Today I’m sharing how to style three Thanksgiving centerpieces with moss covered pumpkins. These are so easy to make, and I have a no fuss tutorial to help you create your own. I always enjoy planning our Thanksgiving table as much as planning our family meal, and this is one more way to get a head start.
I’m joining my friends and host Carol of BlueSky at Home again for the Celebrate The Holiday Blog Hop. This month we are sharing all kinds of ideas for your Thanksgiving get togethers, so you can plan with ease.
If you are stopping by from Kristin of White Arrows Home, welcome to Thistle Key Lane. Kristin knows how to do Thanksgiving with family so well, and I love her vintage styling.
You will find all the links for everyone participating this month at the end of this post. Don’t forget to pin all these festive Thanksgiving ideas to your favorite holiday boards.
To see last month’s Celebrate The Holiday post click on How To Make A Black Cat Pumpkin.
Thanksgiving Centerpieces With Moss Covered Pumpkins
If you understand how a blogger’s mind works then you’ll appreciate why I’m sharing not one, but three Thanksgiving centerpieces with moss covered pumpkins. I’m figuring as long as I’m experimenting with different looks I might as well share my favorite arrangements with you.
The idea is to create a centerpiece that you can create now and enjoy through the Thanksgiving holiday. I’ll show you two arrangements on the dining room. The other arrangement is on the kitchen table which can be more of a last minute setup.
At this point, I’m not sure if we are hosting the big turkey day meal, or if we going to my daughter’s home. However I can recreate any three of these arrangements on her dining table in a snap.
How To Make Moss Covered Pumpkins
Before we jump into the centerpiece arrangements, let me show you how easy it is to make moss covered pumpkins. Supplies you’ll need.
- plastic pumpkins of different sizes
- dried sheet moss
- hot glue gun and glue sticks
- dried pumpkin stems (optional)
I’m using the cheapest pumpkins I could find on sale. They are approximately 9″, 6″ and 3″ wide. When making all three pumpkins you will need about 3 packages of the 2oz size of dried sheet moss.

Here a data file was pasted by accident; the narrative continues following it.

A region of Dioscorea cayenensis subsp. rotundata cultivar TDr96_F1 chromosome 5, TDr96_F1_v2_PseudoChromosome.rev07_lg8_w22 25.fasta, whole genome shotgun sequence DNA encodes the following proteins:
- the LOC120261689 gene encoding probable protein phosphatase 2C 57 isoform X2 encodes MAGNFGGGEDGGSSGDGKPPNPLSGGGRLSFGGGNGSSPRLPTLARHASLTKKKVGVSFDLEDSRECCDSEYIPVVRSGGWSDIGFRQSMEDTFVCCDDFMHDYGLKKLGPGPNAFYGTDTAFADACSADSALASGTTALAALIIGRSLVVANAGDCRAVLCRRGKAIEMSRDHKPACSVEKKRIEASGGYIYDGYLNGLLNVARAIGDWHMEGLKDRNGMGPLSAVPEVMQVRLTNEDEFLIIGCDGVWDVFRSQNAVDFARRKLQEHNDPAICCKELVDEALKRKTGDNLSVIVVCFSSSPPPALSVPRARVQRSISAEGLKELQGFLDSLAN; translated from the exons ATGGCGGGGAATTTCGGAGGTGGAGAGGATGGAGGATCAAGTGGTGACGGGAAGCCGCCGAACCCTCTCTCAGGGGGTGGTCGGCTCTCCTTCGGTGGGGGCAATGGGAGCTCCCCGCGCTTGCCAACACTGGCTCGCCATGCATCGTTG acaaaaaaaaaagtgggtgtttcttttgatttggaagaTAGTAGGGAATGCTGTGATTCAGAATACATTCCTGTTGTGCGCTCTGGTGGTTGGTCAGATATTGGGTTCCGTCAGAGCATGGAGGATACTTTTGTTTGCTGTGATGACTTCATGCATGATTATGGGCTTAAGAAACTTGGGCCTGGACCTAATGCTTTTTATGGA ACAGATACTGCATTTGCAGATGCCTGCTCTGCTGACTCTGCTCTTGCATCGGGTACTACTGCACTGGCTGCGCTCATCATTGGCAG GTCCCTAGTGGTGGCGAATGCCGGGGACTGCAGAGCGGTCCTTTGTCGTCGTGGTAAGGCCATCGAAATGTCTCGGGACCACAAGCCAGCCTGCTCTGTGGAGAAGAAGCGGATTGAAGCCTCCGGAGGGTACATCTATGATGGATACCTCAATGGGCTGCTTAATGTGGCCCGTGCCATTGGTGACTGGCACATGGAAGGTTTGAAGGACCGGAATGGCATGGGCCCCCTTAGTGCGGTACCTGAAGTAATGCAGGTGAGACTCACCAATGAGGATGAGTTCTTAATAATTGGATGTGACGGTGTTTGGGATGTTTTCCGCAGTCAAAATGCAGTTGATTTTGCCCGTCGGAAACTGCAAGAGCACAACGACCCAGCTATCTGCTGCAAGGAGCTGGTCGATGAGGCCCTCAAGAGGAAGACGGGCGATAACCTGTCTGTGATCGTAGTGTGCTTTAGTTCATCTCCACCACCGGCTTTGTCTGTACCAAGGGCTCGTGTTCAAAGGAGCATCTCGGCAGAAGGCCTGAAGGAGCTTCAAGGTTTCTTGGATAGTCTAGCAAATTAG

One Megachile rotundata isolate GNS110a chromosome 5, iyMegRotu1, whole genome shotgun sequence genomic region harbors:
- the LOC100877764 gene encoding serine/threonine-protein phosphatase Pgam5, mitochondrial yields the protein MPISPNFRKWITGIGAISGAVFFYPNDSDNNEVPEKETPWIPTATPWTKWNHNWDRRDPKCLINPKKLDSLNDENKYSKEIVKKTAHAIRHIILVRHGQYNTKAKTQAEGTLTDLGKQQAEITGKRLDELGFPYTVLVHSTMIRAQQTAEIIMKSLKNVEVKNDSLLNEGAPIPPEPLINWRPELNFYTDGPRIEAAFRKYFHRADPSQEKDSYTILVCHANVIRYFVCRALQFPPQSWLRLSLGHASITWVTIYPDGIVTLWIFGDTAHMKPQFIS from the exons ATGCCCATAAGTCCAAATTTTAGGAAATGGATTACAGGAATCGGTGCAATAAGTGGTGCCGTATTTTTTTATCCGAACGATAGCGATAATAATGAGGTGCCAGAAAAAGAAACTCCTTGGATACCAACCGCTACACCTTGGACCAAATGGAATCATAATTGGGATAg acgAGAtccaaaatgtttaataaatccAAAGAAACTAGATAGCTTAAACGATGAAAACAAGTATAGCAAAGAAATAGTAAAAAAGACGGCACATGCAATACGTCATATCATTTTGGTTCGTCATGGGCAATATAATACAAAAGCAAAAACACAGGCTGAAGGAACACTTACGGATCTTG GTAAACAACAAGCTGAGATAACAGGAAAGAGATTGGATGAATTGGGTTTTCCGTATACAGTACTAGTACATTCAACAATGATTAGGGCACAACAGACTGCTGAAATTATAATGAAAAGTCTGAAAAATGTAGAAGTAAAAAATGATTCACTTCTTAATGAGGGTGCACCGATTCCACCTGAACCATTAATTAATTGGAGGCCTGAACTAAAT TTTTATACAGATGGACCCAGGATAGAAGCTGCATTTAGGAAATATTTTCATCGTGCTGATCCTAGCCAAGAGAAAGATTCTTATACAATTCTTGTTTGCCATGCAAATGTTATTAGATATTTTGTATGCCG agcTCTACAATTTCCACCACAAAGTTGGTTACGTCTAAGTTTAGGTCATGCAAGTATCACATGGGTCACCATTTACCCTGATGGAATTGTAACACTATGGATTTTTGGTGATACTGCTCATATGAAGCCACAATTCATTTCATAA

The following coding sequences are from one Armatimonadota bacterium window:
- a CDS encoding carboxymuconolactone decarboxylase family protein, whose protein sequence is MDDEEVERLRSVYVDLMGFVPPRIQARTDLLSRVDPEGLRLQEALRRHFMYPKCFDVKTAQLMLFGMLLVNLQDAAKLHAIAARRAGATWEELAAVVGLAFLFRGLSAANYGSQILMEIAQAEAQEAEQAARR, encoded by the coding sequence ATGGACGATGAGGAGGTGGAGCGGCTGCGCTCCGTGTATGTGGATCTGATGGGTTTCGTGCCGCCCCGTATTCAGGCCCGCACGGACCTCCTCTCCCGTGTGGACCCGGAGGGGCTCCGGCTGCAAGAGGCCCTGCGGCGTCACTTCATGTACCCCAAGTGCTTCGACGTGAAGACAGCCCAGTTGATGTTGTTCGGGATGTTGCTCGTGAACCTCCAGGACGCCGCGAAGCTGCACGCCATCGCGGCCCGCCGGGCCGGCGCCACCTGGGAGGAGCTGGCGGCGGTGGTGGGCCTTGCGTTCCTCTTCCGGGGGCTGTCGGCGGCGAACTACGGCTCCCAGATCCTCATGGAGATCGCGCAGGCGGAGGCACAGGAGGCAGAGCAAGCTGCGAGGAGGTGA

The first step is removing the plastic stem, and replace it with a dried pumpkin stem with hot glue. If you’re not replacing the stem, then you can start hot gluing the dried sheet moss on the pumpkin. Go at your own pace gluing one piece at a time, until it is completely covered.
Be very careful not to burn yourself with the hot glue, because some of the moss is thiner in areas. I highly recommend using silicone finger protectors for this project, or using a small piece of card board to press the moss into the hot glue.
As you are working with the sheet moss you’ll have lots of little pieces left over. You’ll find these pieces are good for filling in gaps and small spaces.
Moss Covered Pumpkins Using A Pedestal and Books
- wood pedestal
- pine cones
- brown leaves
In the first centerpiece, I’m using a short wood candle holder and small round tray, to create a pedestal for the largest pumpkin. Then on each side I’m using books to create little platforms at different levels for the other two pumpkins.
As filler around the pedestal and books I’m using pine cones and dried pecan stems from the yard. Our trees are not turning yet, but thanks to the neighborhood squirrels raiding our pecan trees, we have lots of short brown stems on the ground.
The last little touch is adding votive candles. I love using real candles, but when setting a table for the big day I’ll probably use flameless candles just to be on the safety side.
Mixing Moss pumpkins With Velvet Pumpkins
- round tray
- wood candle holders
- velvet pumpkins
- preserved oak leaves
- mini pine cones
In the second centerpiece, preserved oak leaves give lively seasonal color to the arrangement. I’m placing a few leaves under each pumpkin, including the velvet pumpkins on the candle sticks.
I’m using a larger round tray for this arrangement, adding mini pine cones around the base of the moss covered pumpkin. If you don’t have pine cones, gather up some acorns to vary the color and texture.
Moss Covered Pumpkins With Brass Candle Sticks
- moss covered pumpkins
- brass candle sticks and tappers
- brown pecan stems
- mini pine cones
The third centerpiece is the most simple since I’m arranging the moss pumpkins on a small round table. I using the same brown pecan stems and mini pine cones as the first arrangement.
The tall brass candle sticks and tappers give this centerpiece an extra cozy feel that I’m really loving.
Just for fun I went ahead and set the table with my everyday white plates, a mix of vintage stemware, and white cloth napkins. At each place setting I’m using a preserved oak leaf for color and a tiny orange pumpkin candle.
Add any of the following to your moss covered pumpkin centerpiece to make a look all your own.
- fresh flowers
- greenery from your yard
- dried foliage
- mini pumpkins
- dried wheat stalks
- apples and pears
- fresh or dried gourds
Shop The Look
Be sure to follow Thistle Key Lane on Pinterest, where the boards are up to date with seasonal inspiration that you can use right now!
Up next is Lynn of Living Large In A Small House, sharing her smart tips for a stress free Thanksgiving. Be sure to check out all the posts below at your leisure and don’t forget to pin you favorite photos.